One of the more noteworthy themes in ETF Land this year has been
the rise of emerging markets bond funds. Scores of
new emerging markets bond ETFs
have come to market and previously existing funds have delivered
The following illustrates just how impressive select emerging
markets bond ETFs have been this year: In the past 90 days, the
PowerShares Emerging Markets Sovereign Debt ETF (NYSE:
) has outperformed the much ballyhooed PIMCO Total Return ETF
) by nearly 130 basis points.
In fact, PIMCO's Bill Gross recently said bond investors "should
favor quality and 'clean dirty shirt' sovereigns" such as
(U.S., Mexico and Brazil)
Buoyed by positive sentiment from
in addition to Gross, emerging markets bond funds have flourished
in number and performance this year.
Regarding some of the new kids on the block, funds offering
exposure to emerging markets have finally made it onto the scene,
led by the WisdomTree Emerging Markets Corporate Bond Fund (NASDAQ:
). EMCB debuted in March and has hauled in more than $61 million in
assets under management, making it one of the more successful new
ETFs of 2012.
Five weeks later, the iShares Emerging Markets Corporate Bond
Fund (BATS: CEMB) came along and that fund has been fair in terms
of attracting AUM with $10.2 million.
Those that think two emerging markets corporate bond ETFs is
enough should think again because EMCB and CEMB have a new rival in
the form of the SPDR BofA Merrill Lynch Emerging Markets Corporate
Bond ETF (NYSE: ).
Not even a month old, the ETF is showing it is a valid
competitor to EMCB and CEMB. In fact, the SPDR offering has already
raked in almost $15.3 million in AUM, putting it well ahead of its
iShares rival in that regard.
Granted, the data set is small, but since the SPDR BofA Merrill
Lynch Emerging Markets Corporate Bond ETF started trading, it has
outperformed the PIMCO Total Return ETF by 230 basis points and its
iShares counterpart by almost 170 basis points.
'Me too' ETFs, and the SPDR BofA Merrill Lynch Emerging Markets
Corporate Bond ETF is certainly one, often find tough sledding when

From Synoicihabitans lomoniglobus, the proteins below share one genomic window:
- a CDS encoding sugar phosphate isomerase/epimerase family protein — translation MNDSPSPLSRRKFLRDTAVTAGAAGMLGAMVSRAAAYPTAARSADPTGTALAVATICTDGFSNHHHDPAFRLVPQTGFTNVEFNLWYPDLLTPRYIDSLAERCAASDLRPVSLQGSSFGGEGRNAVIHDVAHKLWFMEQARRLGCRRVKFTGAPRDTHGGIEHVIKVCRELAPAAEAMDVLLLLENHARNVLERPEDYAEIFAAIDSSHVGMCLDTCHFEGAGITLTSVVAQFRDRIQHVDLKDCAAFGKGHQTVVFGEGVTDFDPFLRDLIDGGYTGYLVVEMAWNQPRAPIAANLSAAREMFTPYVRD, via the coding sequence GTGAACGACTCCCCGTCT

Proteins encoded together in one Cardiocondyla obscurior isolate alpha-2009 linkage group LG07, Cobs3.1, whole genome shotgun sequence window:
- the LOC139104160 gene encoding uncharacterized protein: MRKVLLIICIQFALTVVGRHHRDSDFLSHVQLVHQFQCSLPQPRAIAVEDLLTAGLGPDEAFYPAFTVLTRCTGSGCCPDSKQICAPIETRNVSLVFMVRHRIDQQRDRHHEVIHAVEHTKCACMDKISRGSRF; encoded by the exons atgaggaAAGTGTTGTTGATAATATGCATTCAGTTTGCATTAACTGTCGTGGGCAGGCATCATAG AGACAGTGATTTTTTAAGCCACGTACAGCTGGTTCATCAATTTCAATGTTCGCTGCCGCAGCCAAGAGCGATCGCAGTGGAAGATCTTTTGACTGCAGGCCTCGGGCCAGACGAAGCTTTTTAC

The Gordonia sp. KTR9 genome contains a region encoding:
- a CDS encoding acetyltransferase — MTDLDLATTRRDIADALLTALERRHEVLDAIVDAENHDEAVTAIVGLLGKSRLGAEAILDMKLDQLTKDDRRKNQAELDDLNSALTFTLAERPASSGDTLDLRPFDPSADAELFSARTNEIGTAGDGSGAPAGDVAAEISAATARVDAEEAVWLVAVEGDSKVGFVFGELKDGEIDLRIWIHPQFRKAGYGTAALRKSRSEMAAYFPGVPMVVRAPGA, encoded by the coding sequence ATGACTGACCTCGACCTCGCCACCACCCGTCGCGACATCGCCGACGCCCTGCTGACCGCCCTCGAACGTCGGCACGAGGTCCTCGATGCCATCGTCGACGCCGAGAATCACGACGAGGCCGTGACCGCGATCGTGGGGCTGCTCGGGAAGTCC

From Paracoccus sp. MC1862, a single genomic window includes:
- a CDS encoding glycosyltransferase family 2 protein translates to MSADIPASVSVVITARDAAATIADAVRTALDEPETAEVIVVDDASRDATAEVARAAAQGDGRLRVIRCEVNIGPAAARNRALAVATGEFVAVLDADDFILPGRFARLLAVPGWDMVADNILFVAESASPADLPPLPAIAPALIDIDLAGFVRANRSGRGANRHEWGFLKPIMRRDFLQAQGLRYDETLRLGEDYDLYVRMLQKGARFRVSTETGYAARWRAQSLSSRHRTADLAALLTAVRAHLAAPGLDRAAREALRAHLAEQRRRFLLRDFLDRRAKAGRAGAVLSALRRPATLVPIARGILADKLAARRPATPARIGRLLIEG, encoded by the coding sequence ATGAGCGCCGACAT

competing against entrenched rivals. Simply put, human nature
dictates that most investors are not apt to switch to a new ETF
over an older version unless the new fund really has something
special to offer.
In the case of EMCD, it has one significant point in its favor:
It charges 0.5 percent per year in fees. That is 10 basis points
cheaper than what EMCB and CEMB charge.
EMCD features 83 holdings, a small number relative to the 461
featured in the fund's index. The ETF has a 30-day SEC yield of
3.06 percent and the index's current yield is 5.55 percent,
according to data on the SPDR website.
More than 76 percent of EMCD's holdings are rated A or Baa and
approximately 87 percent have maturities ranging from two to 10
years. Issues from Brazil, Russia and Mexico comprise about 45
percent of the fund's country weight while bonds issued by the
United Arab Emirates, South Korea, Hong Kong, China, India and
Qatar make up the rest of the fund.
Bottom line: by total return and assets attracted, there is no
denying EMCD is off to a banner start. While not impossible, EMCD
usurping EMCB for the title of the largest emerging markets
corporate bond ETF is not probable in the near-term. However, EMCD
looks like it has already trumped its iShares rival for the number
For more on emerging markets bond ETFs, click .
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